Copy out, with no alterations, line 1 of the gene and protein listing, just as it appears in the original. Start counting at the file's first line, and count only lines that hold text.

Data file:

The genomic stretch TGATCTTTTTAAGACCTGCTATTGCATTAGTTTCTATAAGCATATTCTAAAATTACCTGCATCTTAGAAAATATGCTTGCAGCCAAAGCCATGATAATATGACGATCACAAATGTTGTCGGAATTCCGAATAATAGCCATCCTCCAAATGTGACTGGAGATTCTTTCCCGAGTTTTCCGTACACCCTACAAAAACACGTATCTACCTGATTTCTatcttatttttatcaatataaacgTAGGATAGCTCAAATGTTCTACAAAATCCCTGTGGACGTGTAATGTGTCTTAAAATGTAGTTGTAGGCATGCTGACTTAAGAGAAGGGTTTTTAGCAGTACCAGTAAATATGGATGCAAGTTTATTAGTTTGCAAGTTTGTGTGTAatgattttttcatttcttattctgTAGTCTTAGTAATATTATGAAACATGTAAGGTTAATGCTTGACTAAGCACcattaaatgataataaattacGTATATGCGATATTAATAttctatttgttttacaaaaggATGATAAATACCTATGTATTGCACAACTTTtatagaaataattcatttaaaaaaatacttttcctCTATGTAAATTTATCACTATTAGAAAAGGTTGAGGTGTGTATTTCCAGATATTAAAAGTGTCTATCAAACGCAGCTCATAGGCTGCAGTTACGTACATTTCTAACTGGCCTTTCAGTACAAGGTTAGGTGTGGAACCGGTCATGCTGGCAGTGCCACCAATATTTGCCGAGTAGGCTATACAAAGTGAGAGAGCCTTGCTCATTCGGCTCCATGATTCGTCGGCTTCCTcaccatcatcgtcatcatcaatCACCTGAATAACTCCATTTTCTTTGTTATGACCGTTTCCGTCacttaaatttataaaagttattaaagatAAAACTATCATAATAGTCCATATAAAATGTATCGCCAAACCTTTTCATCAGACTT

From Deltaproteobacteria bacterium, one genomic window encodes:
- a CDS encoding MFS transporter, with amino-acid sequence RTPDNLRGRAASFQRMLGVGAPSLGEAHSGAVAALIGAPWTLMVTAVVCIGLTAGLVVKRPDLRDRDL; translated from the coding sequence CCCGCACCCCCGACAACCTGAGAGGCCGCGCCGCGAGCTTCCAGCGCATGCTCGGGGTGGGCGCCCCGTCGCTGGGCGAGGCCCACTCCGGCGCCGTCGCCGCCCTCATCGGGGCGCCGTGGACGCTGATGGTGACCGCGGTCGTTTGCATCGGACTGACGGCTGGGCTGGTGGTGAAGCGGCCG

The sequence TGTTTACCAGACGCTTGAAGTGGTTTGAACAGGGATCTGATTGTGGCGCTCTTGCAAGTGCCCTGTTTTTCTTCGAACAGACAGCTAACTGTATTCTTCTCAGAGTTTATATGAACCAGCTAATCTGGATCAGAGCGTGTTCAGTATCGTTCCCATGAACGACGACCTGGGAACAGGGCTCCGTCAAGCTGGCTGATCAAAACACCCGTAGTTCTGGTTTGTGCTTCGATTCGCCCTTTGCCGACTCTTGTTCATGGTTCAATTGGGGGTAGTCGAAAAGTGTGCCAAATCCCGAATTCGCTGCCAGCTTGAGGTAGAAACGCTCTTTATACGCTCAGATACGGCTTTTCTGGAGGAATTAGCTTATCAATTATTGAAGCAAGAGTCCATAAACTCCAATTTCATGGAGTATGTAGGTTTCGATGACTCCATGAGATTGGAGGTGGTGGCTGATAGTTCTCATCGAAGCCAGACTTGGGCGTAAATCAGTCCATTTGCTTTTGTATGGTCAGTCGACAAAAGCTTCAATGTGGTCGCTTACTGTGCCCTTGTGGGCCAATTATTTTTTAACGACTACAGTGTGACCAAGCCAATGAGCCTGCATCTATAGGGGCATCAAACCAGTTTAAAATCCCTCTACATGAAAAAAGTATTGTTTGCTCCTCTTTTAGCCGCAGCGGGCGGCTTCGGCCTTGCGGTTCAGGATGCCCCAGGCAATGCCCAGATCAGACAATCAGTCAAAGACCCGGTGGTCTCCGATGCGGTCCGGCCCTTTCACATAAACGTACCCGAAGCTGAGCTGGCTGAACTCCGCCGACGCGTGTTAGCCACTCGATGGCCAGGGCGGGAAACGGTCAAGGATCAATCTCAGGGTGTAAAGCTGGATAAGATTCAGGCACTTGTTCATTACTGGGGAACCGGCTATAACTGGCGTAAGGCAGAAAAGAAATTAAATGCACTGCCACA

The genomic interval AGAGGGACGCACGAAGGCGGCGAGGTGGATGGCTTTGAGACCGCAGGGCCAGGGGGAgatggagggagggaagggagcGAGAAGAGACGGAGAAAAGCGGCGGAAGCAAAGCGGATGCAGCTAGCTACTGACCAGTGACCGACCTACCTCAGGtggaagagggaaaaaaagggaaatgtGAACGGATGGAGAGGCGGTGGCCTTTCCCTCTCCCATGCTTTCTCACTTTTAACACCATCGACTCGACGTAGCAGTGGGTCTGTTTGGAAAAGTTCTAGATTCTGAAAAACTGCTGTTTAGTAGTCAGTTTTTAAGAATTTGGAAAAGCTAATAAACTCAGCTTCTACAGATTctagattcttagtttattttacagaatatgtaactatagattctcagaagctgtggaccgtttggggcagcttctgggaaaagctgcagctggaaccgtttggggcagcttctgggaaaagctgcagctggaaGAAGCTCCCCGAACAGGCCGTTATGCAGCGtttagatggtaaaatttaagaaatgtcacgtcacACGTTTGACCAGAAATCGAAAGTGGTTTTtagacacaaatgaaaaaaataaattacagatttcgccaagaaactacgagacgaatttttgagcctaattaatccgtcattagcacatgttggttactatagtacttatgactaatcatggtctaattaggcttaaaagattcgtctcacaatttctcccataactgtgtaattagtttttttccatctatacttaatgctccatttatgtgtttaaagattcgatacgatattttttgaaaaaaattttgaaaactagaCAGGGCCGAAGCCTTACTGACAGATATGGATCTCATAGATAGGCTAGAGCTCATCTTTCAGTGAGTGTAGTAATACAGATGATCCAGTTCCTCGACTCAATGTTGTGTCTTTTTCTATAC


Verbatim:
The genomic stretch TGATCTTTTTAAGACCTGCTATTGCATTAGTTTCTATAAGCATATTCTAAAATTACCTGCATCTTAGAAAATATGCTTGCAGCCAAAGCCATGATAATATGACGATCACAAATGTTGTCGGAATTCCGAATAATAGCCATCCTCCAAATGTGACTGGAGATTCTTTCCCGAGTTTTCCGTACACCCTACAAAAACACGTATCTACCTGATTTCTatcttatttttatcaatataaacgTAGGATAGCTCAAATGTTCTACAAAATCCCTGTGGACGTGTAATGTGTCTTAAAATGTAGTTGTAGGCATGCTGACTTAAGAGAAGGGTTTTTAGCAGTACCAGTAAATATGGATGCAAGTTTATTAGTTTGCAAGTTTGTGTGTAatgattttttcatttcttattctgTAGTCTTAGTAATATTATGAAACATGTAAGGTTAATGCTTGACTAAGCACcattaaatgataataaattacGTATATGCGATATTAATAttctatttgttttacaaaaggATGATAAATACCTATGTATTGCACAACTTTtatagaaataattcatttaaaaaaatacttttcctCTATGTAAATTTATCACTATTAGAAAAGGTTGAGGTGTGTATTTCCAGATATTAAAAGTGTCTATCAAACGCAGCTCATAGGCTGCAGTTACGTACATTTCTAACTGGCCTTTCAGTACAAGGTTAGGTGTGGAACCGGTCATGCTGGCAGTGCCACCAATATTTGCCGAGTAGGCTATACAAAGTGAGAGAGCCTTGCTCATTCGGCTCCATGATTCGTCGGCTTCCTcaccatcatcgtcatcatcaatCACCTGAATAACTCCATTTTCTTTGTTATGACCGTTTCCGTCacttaaatttataaaagttattaaagatAAAACTATCATAATAGTCCATATAAAATGTATCGCCAAACCTTTTCATCAGACTT